Emerson worked on the agency side of recruiting for 12 years and loved almost every day on the job. She started when she was just 24 years old, working day and night to place hundreds of accounting and finance professionals in their dream jobs–or helping them get to their dream jobs, at least. Her recruiter was right: She was the perfect fit. She worked tirelessly to find the right jobs, and she also had the same heart-aching story as many lost young people who didn’t know where else to turn. She thrived in an environment in which she could make lasting, strong relationships with other professionals. After working in an agency for over a decade, she went into consulting for a few years, where she helped place people in large and small companies–think Ameriprise, Allianz, Target, and Room and Board, to name a few. But she knew she wanted to give back to kids like her, kids who went through the whole rat race of early adulthood and still found themselves at the same dead end.
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Combining her passions
Alongside her business partner Sara Wegmann, Emerson co-founded CareerPrep to help those students who need a little extra guidance. Often, young adults don’t know who to talk to about the lonely, scary feeling of not knowing what to do next. Their parents have a biased view on them and often unconsciously push them in one direction over another (side note: CareerPrep offers courses on how to be supportive for parents and loved ones). Even teachers and advisors typically have experience with one side of the job industry over another, so they can’t provide a clear view of more options. That’s where CareerPrep comes in: They know what several different sides of the industry look like, and they can provide tests and exercises that will help kids determine where they might fit best. They’re the perfect blend of being unbiased and professional yet relentlessly caring.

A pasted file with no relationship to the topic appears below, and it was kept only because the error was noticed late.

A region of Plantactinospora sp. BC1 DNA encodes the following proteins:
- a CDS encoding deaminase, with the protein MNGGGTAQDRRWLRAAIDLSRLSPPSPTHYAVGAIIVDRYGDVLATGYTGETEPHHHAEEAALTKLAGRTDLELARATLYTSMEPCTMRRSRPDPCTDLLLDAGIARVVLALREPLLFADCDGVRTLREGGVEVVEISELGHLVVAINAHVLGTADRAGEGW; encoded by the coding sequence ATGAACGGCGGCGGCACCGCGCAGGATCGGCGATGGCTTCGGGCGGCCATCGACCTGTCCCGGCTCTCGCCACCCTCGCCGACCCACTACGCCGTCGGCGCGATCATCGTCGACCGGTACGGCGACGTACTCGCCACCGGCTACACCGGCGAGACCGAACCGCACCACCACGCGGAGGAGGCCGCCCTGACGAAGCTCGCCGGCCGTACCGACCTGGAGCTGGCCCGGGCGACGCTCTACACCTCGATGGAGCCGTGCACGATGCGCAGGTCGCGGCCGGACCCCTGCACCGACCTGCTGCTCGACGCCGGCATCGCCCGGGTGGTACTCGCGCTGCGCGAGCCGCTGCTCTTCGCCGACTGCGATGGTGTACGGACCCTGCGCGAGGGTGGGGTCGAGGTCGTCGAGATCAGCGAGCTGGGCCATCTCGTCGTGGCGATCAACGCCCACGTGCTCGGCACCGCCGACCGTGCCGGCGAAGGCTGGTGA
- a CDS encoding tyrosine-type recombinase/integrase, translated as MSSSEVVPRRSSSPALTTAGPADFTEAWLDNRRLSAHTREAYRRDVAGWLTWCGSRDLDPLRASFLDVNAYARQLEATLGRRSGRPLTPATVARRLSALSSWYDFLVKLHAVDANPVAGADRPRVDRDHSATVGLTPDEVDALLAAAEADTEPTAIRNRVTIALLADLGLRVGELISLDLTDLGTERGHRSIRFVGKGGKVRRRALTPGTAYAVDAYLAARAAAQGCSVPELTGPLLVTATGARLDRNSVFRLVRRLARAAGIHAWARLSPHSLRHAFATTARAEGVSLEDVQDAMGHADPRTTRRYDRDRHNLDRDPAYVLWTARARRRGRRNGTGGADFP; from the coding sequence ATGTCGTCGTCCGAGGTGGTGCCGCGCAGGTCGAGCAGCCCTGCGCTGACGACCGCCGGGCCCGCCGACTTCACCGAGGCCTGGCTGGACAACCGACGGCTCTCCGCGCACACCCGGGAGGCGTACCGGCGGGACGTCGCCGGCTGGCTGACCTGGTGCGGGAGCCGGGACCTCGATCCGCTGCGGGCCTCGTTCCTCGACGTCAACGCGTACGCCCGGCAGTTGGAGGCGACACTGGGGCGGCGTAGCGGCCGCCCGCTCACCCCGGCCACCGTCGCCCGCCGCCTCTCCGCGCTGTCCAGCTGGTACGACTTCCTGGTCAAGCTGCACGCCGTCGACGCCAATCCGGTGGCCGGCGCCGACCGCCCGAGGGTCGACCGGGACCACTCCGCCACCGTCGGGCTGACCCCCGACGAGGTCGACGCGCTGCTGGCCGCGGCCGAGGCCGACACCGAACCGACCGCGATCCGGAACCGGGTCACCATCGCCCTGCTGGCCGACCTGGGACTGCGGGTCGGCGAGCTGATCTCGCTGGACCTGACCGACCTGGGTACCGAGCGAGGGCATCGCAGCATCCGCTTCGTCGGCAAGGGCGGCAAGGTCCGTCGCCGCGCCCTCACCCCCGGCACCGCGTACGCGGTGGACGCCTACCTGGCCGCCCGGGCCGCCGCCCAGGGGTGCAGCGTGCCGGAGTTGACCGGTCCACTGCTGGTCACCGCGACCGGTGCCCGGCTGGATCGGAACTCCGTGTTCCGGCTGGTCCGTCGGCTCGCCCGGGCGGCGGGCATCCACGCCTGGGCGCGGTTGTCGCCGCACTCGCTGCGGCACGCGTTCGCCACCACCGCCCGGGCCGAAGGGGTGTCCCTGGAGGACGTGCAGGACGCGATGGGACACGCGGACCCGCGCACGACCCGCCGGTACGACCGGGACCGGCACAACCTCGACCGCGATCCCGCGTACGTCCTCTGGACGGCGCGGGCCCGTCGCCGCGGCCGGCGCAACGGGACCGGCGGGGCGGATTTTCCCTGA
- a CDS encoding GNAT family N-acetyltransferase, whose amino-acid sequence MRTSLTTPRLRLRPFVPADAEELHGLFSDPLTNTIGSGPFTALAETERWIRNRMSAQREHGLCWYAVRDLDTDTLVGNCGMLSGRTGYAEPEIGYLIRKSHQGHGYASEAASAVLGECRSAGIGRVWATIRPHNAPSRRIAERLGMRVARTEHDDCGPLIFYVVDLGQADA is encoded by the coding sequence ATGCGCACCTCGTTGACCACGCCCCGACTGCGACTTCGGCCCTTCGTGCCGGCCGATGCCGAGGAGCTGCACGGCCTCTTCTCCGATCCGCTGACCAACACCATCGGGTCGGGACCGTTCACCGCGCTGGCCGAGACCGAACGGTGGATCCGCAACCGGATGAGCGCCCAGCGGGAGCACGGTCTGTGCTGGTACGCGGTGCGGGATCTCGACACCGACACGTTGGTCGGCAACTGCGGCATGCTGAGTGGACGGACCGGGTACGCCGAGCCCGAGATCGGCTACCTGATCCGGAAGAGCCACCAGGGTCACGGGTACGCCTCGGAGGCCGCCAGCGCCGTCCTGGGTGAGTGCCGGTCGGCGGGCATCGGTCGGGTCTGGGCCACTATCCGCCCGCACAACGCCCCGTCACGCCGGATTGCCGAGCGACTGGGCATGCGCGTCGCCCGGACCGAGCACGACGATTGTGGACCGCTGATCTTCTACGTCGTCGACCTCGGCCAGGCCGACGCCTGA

“We provide [students] the skills to get there, but they figure it out on their own,” Emerson said. “We help them become self-aware.”
Emerson knows guiding young adults (or anyone, really) to self-awareness is crucial to help them find their home in the world. They need to be able to be honest about themselves, their skills, shortcomings, and passions, before they can figure out where their place will be. To find the best fit, Emerson and Wegmann ask each students a series of questions, leading them to what they call Career Hypotheses. The questions probe students further and further about their skills, values, and interests–until they’ve gotten so deep, they don’t even know how to answer questions about themselves anymore. The answers help the CareerPrep team guide them to potential career paths and next steps. If it sounds challenging, it is. But so is living with a job you hate, so it’s worth a try.
Emerson’s job is incredibly rewarding. “There’s nothing like helping someone find a job they love,” she said. “It plays such a vital role in their personal and professional lives. I love having a hand in making them successful and setting the course they can navigate.”
She knows the time between high school, college, and the real world is tricky to maneuver, and sometimes there’s nothing people can do to find their place in life but to simply live it. That said, she’s always willing to offer a few pointers to help kids along the way.
“Start early–the first day you set foot on campus,” she said. “Start your career planning right away. Have important conversations, join clubs, take a variety of classes, think critically about what you do and don’t enjoy. Look for themes in what you enjoy. This will help drive you to self-awareness.”
Emerson did it. She did it the hard way, like so many others. But she’s here to help, to share her skills and her journey so no one else is ever alone in the process. And she might just inspire you to get out there and live a little.